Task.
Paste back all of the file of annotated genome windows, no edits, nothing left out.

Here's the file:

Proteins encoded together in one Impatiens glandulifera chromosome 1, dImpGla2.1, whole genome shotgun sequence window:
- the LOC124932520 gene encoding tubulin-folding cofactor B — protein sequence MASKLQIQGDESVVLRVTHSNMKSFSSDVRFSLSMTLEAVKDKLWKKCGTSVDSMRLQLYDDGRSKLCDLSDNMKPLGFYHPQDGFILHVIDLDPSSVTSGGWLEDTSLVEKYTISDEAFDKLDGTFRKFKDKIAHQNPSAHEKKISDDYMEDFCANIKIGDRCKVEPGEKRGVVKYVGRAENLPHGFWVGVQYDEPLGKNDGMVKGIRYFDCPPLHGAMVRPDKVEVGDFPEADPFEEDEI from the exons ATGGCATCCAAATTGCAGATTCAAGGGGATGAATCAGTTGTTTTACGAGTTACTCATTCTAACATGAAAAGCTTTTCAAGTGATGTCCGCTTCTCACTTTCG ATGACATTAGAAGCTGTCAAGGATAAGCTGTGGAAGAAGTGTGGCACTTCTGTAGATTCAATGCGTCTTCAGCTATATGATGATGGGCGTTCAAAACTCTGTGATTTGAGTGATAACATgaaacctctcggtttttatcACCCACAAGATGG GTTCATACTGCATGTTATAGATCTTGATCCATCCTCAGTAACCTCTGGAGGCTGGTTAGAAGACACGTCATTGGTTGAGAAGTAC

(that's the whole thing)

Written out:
Proteins encoded together in one Impatiens glandulifera chromosome 1, dImpGla2.1, whole genome shotgun sequence window:
- the LOC124932520 gene encoding tubulin-folding cofactor B — protein sequence MASKLQIQGDESVVLRVTHSNMKSFSSDVRFSLSMTLEAVKDKLWKKCGTSVDSMRLQLYDDGRSKLCDLSDNMKPLGFYHPQDGFILHVIDLDPSSVTSGGWLEDTSLVEKYTISDEAFDKLDGTFRKFKDKIAHQNPSAHEKKISDDYMEDFCANIKIGDRCKVEPGEKRGVVKYVGRAENLPHGFWVGVQYDEPLGKNDGMVKGIRYFDCPPLHGAMVRPDKVEVGDFPEADPFEEDEI from the exons ATGGCATCCAAATTGCAGATTCAAGGGGATGAATCAGTTGTTTTACGAGTTACTCATTCTAACATGAAAAGCTTTTCAAGTGATGTCCGCTTCTCACTTTCG ATGACATTAGAAGCTGTCAAGGATAAGCTGTGGAAGAAGTGTGGCACTTCTGTAGATTCAATGCGTCTTCAGCTATATGATGATGGGCGTTCAAAACTCTGTGATTTGAGTGATAACATgaaacctctcggtttttatcACCCACAAGATGG GTTCATACTGCATGTTATAGATCTTGATCCATCCTCAGTAACCTCTGGAGGCTGGTTAGAAGACACGTCATTGGTTGAGAAGTAC